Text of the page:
President Obama, after being kept off the campaign trail and relegated to fundraising duty for most of the campaign season, at last emerged on Election Day to tout Democratic candidates in several tight races.
The president recorded at least two radio ads for fellow Democrats -- including one for North Carolina incumbent Sen. Kay Hagan. The senator is one of several who have distanced themselves from Obama this campaign season.
“Just stand with me … and take responsibility of moving North Carolina forward by voting for Kay Hagan on November 4,” Obama says in the ad, paid for by the Hagan campaign.
Republicans immediately pounced on the ad. “After desperately attempting to run away from her record of rubber-stamping President Obama 96 percent of the time, Kay Hagan is ending her campaign by featuring Obama’s endorsement of her liberal partisanship and lack of independence,” the campaign for Republican Thom Tillis, who is in a close race with Hagan, said in a statement.
Republicans did the same after Obama cut a radio spot for Democrat Charlie Crist, who is trying to unseat Florida GOP Gov. Rick Scott.
“After months of waiting, President Barack Obama is back on the campaign trail for Charlie Crist,” the Scott campaign said Tuesday.
The pro-Crist ad actually has been playing since Monday, according to The Miami Herald. “We already know Barack Obama’s policies are on the ballot in this election because he told us that himself. But, his new ad for Charlie Crist today means Charlie Crist wants you to know that too,” the Scott campaign also said.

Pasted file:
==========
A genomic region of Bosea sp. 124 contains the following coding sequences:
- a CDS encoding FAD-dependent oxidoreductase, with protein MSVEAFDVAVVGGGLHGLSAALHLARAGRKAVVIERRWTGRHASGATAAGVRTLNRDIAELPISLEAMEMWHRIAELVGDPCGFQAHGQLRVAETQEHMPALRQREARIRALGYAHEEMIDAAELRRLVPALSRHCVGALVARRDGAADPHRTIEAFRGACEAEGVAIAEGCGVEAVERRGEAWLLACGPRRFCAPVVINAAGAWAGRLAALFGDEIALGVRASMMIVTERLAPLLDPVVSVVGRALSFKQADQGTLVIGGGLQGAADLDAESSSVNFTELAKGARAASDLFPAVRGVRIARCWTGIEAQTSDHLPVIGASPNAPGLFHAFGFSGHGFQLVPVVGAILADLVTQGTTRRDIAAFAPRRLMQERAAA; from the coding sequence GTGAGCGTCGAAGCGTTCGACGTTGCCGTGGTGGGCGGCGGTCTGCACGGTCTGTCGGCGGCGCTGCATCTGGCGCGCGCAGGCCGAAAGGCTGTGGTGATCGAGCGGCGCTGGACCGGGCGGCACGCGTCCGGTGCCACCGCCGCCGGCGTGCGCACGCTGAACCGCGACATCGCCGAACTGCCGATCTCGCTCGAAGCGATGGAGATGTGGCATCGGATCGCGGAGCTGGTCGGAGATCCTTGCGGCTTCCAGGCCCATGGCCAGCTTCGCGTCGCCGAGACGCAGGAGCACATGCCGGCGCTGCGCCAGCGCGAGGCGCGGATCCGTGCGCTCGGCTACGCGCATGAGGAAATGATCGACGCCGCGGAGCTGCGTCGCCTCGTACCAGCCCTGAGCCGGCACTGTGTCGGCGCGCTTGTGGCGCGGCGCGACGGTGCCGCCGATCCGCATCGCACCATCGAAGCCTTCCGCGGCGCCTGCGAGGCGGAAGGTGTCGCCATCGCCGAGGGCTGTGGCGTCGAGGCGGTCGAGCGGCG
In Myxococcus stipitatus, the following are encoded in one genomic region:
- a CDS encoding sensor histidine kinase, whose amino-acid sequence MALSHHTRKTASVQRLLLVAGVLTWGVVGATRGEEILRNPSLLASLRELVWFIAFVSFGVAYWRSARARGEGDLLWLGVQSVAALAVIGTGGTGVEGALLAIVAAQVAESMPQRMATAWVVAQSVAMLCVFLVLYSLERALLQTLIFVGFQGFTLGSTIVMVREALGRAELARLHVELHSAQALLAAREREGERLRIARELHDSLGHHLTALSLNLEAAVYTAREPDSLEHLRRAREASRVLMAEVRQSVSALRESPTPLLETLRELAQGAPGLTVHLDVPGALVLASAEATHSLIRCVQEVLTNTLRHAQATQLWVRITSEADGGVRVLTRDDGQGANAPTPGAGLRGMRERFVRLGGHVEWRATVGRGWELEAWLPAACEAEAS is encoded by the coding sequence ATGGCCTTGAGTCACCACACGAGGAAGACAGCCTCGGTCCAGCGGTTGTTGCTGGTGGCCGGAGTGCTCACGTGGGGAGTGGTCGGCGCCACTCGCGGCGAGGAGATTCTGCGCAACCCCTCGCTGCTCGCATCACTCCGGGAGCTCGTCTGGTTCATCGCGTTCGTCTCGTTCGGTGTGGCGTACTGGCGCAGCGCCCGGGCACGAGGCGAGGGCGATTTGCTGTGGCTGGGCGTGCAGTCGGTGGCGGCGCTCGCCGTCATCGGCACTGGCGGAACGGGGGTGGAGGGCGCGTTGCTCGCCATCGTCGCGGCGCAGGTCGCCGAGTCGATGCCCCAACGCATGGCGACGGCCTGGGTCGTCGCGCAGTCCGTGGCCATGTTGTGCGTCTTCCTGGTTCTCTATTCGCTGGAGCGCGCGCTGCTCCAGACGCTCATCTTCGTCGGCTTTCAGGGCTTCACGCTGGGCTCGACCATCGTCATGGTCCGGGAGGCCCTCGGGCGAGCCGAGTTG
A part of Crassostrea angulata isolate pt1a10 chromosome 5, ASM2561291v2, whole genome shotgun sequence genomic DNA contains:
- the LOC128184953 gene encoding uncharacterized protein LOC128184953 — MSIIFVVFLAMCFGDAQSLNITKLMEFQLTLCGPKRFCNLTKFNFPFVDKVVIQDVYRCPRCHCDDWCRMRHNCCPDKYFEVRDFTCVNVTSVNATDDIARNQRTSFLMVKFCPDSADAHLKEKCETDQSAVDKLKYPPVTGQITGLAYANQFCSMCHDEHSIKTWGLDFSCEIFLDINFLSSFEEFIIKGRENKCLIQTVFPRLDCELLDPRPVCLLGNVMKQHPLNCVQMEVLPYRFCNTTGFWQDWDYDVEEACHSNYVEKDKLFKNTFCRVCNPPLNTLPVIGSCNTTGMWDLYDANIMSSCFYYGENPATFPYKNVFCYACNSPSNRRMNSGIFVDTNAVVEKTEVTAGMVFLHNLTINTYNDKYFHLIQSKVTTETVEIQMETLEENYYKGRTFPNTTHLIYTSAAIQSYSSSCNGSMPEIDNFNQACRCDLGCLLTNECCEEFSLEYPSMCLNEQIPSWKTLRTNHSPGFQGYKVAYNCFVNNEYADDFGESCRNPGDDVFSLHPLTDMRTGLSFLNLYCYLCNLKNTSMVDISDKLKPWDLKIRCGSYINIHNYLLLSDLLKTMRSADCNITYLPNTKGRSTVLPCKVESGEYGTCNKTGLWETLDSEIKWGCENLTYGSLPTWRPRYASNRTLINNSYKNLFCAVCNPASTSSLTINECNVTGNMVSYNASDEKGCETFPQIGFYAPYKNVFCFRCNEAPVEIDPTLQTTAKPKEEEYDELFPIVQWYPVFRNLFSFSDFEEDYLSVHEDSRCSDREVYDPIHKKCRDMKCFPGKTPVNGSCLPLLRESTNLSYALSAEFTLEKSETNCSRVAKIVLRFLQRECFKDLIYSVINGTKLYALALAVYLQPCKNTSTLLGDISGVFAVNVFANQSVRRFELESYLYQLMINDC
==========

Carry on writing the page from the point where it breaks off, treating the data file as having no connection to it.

Obama, whose approval rating is at about 42 percent, largely has stayed off the campaign trail, save for his de facto role as chief party fundraiser. However, he made stops this past weekend in Connecticut for Gov. Dan Malloy and in Pennsylvania for gubernatorial challenger Tom Wolf, both Democrats.
White House Press Secretary Josh Earnest said Tuesday that the Hagan ad was driven by "what's in the best interest of the candidates that we're trying to support."
Maryland residents on Tuesday also received a recorded message on their phones from Obama in support of Democratic gubernatorial nominee Anthony Brown.
Earnest said Monday that he didn’t know whether Obama would do campaign-related radio interviews.
However, the president on Tuesday made an unexpected call to a Connecticut NPR affiliate to encourage people to vote. He said he was calling because some people didn't have the opportunity to vote in the morning, since voter rolls had not arrived at polling places.
Obama also pledged his support for Malloy.